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Last Updated:  Monday, 7 April, 2003, 16:04 GMT 17:04 UK
US troops storm central Baghdad
A soldier enters one of Saddam Hussein's palaces in Baghdad
US troops searched palaces
American tanks and armoured vehicles have penetrated deep into the centre of the Iraqi capital, raiding President Saddam Hussein's main palace and attacking several other sites.

More than 100 armoured vehicles, including up to 70 tanks, stormed into the Iraqi capital early on Monday, supported by tank-busting A-10 Warthog planes and pilotless drones, US military sources said.

A Pentagon official told the BBC that the US military operation is a "show of force" that sends a powerful message to the Iraqi regime - but is not necessarily the "battle for Baghdad".

As the US military operation continued, Iraqi television broadcast footage of a meeting chaired by Saddam Hussein at an undisclosed location.

Also filmed at the meeting were the president's son Qusay, Deputy Prime Minister Tariq Aziz and Vice-President Taha Yassin Ramadan.

Iraqi denial

US Central Command has refused to comment on how long troops will stay in the city.

Spokesman General Vincent Brooks said commanders on the ground "will make decisions on what parts of Baghdad they will retain control of".

The BBC's Rageh Omaar in Baghdad says weapons fire during the battle was so continuous it "almost sounds like an ammunition store going off".


He says he heard heavy machine-gun fire and mortars during a fierce battle raging near the presidential palace on the bank of the River Tigris.

The presence of American armour on the edges of the Republican Palace presidential compound is "highly symbolic", our correspondent adds.

US officials said American troops had also secured a second presidential compound in the city.

No figures on Iraqi casualties are available.

Senior officials at US Central Command have urged reporters not to overestimate Monday's attack, saying the operation may not be intended to take and hold ground.

Iraqi Information Minister Mohammed Saeed Sahhaf denies that Baghdad's defenders have lost ground, claiming that Iraqi forces have "slaughtered" columns of US troops.

"Don't believe these invaders and these liars. There are none of their troops in Baghdad," the minister told reporters at an impromptu outdoor press conference.

In other military developments:

  • An Iraqi rocket attack on a US command centre south of Baghdad leaves two soldiers and two journalists dead and several other soldiers wounded, according to US military sources at the site

    Iraqi troops run along the Tigris river as US troops advance
    Iraqi troops fled the scene

  • At least two US marines are killed and many are injured as they fight to capture bridges in the south-east of Baghdad

  • Iraqi soldiers are seen fleeing the scene of battle, shedding uniforms and weapons as they go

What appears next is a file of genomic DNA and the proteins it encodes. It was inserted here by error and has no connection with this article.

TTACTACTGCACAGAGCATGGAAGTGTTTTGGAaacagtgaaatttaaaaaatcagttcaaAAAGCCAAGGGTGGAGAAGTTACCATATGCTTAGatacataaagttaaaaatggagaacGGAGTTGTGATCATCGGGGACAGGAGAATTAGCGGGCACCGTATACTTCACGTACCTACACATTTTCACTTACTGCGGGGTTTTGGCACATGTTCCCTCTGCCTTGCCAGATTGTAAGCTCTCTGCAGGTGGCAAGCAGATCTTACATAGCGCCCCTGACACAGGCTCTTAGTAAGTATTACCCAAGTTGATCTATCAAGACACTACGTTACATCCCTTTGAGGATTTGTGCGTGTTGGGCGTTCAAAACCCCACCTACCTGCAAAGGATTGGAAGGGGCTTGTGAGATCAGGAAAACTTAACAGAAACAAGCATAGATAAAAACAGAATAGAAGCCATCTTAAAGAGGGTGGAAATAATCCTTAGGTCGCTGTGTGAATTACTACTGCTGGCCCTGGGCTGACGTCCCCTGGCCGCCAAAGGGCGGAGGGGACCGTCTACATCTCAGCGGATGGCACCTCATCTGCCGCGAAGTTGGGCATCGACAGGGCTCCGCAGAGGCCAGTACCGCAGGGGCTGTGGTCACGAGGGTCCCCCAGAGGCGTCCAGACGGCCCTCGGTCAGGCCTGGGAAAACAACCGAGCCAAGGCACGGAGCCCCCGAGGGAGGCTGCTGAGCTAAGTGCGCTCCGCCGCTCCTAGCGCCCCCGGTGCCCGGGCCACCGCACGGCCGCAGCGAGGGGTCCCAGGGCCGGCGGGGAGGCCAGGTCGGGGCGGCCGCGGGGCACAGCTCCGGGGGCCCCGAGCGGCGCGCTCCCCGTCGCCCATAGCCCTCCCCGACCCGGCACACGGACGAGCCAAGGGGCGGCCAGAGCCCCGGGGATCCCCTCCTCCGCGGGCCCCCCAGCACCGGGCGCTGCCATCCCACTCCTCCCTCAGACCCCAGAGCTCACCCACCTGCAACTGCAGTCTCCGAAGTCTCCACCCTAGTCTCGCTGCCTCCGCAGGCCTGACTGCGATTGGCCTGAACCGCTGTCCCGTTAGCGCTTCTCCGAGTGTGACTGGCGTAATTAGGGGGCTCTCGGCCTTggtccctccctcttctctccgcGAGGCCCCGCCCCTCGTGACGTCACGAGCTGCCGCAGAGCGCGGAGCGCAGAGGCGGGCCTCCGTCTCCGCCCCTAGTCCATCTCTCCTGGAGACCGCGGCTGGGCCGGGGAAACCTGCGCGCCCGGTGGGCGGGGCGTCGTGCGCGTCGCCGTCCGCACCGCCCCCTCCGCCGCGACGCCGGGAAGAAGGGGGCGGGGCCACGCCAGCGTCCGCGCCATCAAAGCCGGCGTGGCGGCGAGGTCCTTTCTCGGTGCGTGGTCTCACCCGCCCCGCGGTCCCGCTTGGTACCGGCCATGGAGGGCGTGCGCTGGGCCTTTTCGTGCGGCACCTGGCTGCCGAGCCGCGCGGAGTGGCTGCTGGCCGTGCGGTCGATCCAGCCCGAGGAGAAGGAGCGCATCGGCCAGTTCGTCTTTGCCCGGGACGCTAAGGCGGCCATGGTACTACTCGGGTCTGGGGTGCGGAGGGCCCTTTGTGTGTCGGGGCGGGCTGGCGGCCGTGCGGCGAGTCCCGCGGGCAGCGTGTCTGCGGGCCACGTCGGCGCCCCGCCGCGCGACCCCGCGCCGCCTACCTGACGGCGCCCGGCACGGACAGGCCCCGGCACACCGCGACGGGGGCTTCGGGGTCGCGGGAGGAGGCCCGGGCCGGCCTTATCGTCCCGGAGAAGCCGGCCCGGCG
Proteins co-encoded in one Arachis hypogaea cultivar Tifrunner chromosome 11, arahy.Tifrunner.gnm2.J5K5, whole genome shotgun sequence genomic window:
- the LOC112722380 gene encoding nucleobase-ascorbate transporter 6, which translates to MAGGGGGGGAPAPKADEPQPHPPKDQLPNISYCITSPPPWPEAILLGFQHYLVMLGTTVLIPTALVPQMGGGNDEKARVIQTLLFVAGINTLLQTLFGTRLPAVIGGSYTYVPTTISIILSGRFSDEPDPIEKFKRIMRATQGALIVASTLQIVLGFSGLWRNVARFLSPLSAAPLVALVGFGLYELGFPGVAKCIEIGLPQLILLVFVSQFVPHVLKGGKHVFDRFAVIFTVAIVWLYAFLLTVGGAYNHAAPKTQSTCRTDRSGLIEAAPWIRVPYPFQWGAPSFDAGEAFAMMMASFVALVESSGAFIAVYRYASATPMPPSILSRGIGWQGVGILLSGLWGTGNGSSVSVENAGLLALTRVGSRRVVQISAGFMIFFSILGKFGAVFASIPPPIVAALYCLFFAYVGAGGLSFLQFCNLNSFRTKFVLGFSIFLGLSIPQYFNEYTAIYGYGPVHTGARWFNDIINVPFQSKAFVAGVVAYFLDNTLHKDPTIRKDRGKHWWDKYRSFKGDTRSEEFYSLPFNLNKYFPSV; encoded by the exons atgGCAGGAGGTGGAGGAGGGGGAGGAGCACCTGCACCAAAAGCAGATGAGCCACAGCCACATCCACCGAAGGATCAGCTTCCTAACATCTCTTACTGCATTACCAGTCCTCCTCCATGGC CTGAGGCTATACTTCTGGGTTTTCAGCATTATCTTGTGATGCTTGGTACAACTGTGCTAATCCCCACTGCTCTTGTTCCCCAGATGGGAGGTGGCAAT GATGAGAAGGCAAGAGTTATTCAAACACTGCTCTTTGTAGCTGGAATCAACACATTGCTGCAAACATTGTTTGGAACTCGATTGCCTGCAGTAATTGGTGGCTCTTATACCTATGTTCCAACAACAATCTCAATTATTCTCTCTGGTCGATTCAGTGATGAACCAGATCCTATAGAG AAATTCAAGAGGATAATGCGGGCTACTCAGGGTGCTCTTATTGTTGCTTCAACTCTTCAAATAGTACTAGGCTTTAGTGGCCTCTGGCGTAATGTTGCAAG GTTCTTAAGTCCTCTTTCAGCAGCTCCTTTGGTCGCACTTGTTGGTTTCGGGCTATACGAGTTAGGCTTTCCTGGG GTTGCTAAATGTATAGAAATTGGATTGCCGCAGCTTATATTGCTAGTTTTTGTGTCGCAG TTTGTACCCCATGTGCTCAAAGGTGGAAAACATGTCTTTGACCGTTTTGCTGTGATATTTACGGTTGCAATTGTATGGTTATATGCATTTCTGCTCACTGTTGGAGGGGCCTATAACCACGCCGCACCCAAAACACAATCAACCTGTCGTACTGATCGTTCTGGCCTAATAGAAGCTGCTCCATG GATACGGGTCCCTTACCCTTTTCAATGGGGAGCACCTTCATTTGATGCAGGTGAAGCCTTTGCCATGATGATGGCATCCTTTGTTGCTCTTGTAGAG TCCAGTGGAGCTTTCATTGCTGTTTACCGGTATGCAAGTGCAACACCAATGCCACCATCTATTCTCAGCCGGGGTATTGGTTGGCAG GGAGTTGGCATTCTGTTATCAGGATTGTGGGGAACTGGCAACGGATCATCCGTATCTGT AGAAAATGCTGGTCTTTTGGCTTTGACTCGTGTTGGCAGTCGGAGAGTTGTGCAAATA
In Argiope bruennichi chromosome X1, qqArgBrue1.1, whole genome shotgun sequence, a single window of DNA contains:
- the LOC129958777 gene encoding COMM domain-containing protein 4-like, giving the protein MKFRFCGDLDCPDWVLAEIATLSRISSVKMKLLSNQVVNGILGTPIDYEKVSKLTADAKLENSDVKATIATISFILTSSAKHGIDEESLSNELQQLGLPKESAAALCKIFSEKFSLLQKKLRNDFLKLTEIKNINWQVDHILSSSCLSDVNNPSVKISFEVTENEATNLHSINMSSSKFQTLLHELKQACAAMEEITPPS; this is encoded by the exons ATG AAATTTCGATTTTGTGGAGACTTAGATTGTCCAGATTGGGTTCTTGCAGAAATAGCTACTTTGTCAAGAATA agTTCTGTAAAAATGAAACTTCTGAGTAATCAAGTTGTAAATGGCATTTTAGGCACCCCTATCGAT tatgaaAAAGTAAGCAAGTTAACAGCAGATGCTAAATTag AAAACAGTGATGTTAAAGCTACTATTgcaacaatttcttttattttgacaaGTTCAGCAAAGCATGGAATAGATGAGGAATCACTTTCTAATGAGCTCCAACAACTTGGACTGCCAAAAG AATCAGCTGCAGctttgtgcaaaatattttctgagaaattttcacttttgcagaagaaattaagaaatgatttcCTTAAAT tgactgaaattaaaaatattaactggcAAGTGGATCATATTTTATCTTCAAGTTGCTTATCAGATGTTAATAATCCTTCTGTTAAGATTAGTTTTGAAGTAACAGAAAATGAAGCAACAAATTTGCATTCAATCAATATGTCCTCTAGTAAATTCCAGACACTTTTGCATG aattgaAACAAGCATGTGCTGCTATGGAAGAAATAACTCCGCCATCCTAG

• There are conflicting reports about who controls the symbolically significant Al-Rashid Hotel, which has bunkers believed to have been used by Saddam Hussein

  • UK troops push into the old city of Basra as they establish control over Iraq's second city

  • The northern city of Mosul is subjected to heavy bombardment

'Chemical Ali'

There have been reports that the top Iraqi commander in the south of the country has been killed, but UK Defence Secretary Geoff Hoon says he cannot confirm them.

Ali Hassan al-Majid, a cousin of Saddam Hussein and senior Iraqi leader
'Chemical Ali': Reported dead
He said his "best judgement" would be that Ali Hassan al-Majid - a cousin of Saddam Hussein known as Chemical Ali - had been killed when his home was bombed at the weekend.

"We have some strong indications that he was killed in the raid conducted Friday night but I can't yet absolutely confirm the fact that he is dead," he told a news conference in London.

Correspondents say his death would help explain why there has been only sporadic Iraqi resistance in the south of the country.

In Baghdad, a US army colonel interviewed by American television outside the Republican palace said he and his men had been conducting searches of the complex.

Television pictures from inside the palace showed US soldiers amidst ornate furniture covered with grime following the fighting in the city.

The BBC's Andrew Gilligan in Baghdad says relatively small numbers of US troops are involved in the attack.

Bradley armoured vehicles enter Baghdad
More than 100 US vehicles drove into the heart of Baghdad
The US military says its troops have destroyed 60 Iraqi vehicles, three tanks and three armoured personnel carriers in the operation so far. There has been no independent confirmation.

The Information Ministry and the Foreign Ministry remain in Iraqi hands, news agencies report.

The attack follows another night of air raids on the city which intensified as dawn broke with bombs striking the centre of the city.

The Associated Press reported that US F-16 fighter jets bombed Iraqi tanks and armoured personnel carriers as US ground forces advanced into Baghdad.

In other developments:

  • US President George W Bush and UK Prime Minister Tony Blair are due to discuss the progress of the war when they meet in on Monday in Northern Ireland

  • Two Polish journalists are reported missing - a colleague says they were detained by armed Iraqis at a checkpoint in southern Iraq

  • US military officials say commander of US-led invasion force, General Tommy Franks, has visited troops at three locations in Iraq

  • Speaking ahead of a Security Council meeting, UN Secretary-General Kofi Annan says he expects the UN to play an important role in post-war Iraq.

The BBC's Rageh Omaar
"Mortars pounded Iraqi positions"

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